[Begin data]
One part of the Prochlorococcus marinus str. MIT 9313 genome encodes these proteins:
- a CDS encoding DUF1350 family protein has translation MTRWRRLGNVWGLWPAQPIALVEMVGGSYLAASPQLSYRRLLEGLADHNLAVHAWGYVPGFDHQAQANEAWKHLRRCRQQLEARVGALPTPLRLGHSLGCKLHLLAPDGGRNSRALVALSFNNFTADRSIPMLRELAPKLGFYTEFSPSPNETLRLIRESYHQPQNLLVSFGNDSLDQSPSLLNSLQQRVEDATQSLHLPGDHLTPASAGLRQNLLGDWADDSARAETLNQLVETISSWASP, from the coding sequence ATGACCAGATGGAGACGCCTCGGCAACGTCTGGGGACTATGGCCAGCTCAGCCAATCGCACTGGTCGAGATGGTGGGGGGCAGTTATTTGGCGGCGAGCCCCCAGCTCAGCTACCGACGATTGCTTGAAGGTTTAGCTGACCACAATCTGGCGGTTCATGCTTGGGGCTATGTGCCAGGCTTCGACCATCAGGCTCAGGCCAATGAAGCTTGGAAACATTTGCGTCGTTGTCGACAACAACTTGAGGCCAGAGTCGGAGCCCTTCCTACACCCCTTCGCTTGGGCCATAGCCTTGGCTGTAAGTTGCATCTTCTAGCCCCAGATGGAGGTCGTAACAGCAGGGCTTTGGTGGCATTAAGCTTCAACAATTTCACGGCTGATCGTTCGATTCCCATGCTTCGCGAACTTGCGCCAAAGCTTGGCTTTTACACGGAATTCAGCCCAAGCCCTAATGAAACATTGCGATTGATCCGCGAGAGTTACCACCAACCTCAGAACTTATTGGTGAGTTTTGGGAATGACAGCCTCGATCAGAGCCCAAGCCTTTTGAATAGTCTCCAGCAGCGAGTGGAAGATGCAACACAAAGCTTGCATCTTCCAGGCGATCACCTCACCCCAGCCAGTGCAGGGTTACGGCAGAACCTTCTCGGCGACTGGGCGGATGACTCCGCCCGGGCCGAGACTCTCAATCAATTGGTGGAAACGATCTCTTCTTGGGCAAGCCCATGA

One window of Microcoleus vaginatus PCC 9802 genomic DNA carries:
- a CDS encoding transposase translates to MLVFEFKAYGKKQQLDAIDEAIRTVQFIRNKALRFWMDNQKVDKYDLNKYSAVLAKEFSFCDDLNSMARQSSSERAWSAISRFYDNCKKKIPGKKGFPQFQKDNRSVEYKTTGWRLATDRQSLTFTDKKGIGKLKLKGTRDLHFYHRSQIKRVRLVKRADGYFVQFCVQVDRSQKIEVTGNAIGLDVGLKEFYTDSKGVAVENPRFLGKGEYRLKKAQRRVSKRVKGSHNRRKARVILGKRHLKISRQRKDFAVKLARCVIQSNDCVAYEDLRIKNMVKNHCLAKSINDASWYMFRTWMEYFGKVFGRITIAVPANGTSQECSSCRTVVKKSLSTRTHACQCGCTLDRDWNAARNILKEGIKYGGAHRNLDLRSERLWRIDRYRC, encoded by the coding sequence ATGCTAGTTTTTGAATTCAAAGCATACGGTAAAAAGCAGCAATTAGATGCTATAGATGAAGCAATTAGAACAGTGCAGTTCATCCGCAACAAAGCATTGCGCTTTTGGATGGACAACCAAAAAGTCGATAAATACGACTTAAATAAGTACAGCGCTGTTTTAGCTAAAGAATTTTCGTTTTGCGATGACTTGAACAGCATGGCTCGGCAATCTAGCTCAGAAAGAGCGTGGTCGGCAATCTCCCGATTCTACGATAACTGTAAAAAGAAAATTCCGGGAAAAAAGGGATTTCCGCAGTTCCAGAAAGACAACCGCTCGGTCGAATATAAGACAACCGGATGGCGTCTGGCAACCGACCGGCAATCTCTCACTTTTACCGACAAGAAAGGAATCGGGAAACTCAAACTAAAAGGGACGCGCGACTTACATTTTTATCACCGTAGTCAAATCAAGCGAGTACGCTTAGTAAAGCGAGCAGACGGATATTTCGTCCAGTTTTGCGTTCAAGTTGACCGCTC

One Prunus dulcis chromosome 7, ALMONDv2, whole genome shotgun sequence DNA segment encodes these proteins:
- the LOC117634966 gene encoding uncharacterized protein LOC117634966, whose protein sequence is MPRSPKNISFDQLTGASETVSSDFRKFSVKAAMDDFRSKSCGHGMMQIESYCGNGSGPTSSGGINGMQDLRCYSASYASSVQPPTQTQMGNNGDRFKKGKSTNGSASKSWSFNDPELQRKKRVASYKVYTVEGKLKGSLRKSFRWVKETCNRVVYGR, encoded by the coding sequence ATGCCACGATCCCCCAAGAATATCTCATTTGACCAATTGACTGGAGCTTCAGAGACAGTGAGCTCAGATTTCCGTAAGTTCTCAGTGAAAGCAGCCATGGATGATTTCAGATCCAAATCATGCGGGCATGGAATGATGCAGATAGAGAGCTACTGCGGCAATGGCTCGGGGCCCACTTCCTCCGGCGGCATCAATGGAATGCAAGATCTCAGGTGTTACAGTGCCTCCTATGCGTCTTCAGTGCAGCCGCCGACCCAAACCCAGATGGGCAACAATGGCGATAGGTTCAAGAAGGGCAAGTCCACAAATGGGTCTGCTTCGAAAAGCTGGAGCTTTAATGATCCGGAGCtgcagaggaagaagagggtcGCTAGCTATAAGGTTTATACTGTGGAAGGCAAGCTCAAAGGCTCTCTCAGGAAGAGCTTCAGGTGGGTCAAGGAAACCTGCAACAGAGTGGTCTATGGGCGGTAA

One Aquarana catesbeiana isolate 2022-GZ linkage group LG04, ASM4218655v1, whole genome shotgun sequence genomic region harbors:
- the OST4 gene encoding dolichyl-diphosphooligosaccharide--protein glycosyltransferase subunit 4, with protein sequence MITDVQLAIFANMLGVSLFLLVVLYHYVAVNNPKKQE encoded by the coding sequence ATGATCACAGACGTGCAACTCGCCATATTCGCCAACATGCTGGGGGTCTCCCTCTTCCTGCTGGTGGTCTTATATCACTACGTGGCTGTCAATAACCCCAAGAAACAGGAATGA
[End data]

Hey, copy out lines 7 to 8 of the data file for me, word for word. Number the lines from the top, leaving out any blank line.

One Aquarana catesbeiana isolate 2022-GZ linkage group LG04, ASM4218655v1, whole genome shotgun sequence genomic region harbors:
- the OST4 gene encoding dolichyl-diphosphooligosaccharide--protein glycosyltransferase subunit 4, with protein sequence MITDVQLAIFANMLGVSLFLLVVLYHYVAVNNPKKQE encoded by the coding sequence ATGATCACAGACGTGCAACTCGCCATATTCGCCAACATGCTGGGGGTCTCCCTCTTCCTGCTGGTGGTCTTATATCACTACGTGGCTGTCAATAACCCCAAGAAACAGGAATGA